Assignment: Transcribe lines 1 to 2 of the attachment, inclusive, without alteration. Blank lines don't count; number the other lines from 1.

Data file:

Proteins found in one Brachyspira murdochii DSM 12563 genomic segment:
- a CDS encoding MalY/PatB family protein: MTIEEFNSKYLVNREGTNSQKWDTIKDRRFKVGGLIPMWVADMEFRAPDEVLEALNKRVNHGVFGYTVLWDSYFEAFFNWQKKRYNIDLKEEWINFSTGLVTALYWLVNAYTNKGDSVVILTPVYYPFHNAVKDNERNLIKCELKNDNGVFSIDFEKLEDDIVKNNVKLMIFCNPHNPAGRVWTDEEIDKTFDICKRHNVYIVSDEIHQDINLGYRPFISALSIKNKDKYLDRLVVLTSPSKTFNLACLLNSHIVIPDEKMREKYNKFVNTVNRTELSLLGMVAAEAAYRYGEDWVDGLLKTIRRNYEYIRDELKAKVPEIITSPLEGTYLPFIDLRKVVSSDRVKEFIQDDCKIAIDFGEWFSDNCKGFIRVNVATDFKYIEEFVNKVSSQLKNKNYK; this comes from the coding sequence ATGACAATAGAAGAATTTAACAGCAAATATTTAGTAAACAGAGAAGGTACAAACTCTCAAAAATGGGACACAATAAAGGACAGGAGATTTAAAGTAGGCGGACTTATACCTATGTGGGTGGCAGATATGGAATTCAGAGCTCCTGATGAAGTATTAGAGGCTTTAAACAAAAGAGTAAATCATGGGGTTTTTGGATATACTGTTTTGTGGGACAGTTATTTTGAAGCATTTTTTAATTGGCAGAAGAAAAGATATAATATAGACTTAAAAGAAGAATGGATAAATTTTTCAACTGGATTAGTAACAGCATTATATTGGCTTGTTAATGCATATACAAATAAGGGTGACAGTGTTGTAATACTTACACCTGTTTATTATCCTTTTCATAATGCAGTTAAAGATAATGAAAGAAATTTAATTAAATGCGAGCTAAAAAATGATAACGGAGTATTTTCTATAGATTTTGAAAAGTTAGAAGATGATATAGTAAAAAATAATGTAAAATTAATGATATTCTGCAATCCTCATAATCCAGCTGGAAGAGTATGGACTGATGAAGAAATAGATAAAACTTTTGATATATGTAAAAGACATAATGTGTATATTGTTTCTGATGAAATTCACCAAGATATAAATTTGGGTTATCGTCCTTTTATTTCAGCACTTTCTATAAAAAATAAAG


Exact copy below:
Proteins found in one Brachyspira murdochii DSM 12563 genomic segment:
- a CDS encoding MalY/PatB family protein: MTIEEFNSKYLVNREGTNSQKWDTIKDRRFKVGGLIPMWVADMEFRAPDEVLEALNKRVNHGVFGYTVLWDSYFEAFFNWQKKRYNIDLKEEWINFSTGLVTALYWLVNAYTNKGDSVVILTPVYYPFHNAVKDNERNLIKCELKNDNGVFSIDFEKLEDDIVKNNVKLMIFCNPHNPAGRVWTDEEIDKTFDICKRHNVYIVSDEIHQDINLGYRPFISALSIKNKDKYLDRLVVLTSPSKTFNLACLLNSHIVIPDEKMREKYNKFVNTVNRTELSLLGMVAAEAAYRYGEDWVDGLLKTIRRNYEYIRDELKAKVPEIITSPLEGTYLPFIDLRKVVSSDRVKEFIQDDCKIAIDFGEWFSDNCKGFIRVNVATDFKYIEEFVNKVSSQLKNKNYK; this comes from the coding sequence ATGACAATAGAAGAATTTAACAGCAAATATTTAGTAAACAGAGAAGGTACAAACTCTCAAAAATGGGACACAATAAAGGACAGGAGATTTAAAGTAGGCGGACTTATACCTATGTGGGTGGCAGATATGGAATTCAGAGCTCCTGATGAAGTATTAGAGGCTTTAAACAAAAGAGTAAATCATGGGGTTTTTGGATATACTGTTTTGTGGGACAGTTATTTTGAAGCATTTTTTAATTGGCAGAAGAAAAGATATAATATAGACTTAAAAGAAGAATGGATAAATTTTTCAACTGGATTAGTAACAGCATTATATTGGCTTGTTAATGCATATACAAATAAGGGTGACAGTGTTGTAATACTTACACCTGTTTATTATCCTTTTCATAATGCAGTTAAAGATAATGAAAGAAATTTAATTAAATGCGAGCTAAAAAATGATAACGGAGTATTTTCTATAGATTTTGAAAAGTTAGAAGATGATATAGTAAAAAATAATGTAAAATTAATGATATTCTGCAATCCTCATAATCCAGCTGGAAGAGTATGGACTGATGAAGAAATAGATAAAACTTTTGATATATGTAAAAGACATAATGTGTATATTGTTTCTGATGAAATTCACCAAGATATAAATTTGGGTTATCGTCCTTTTATTTCAGCACTTTCTATAAAAAATAAAG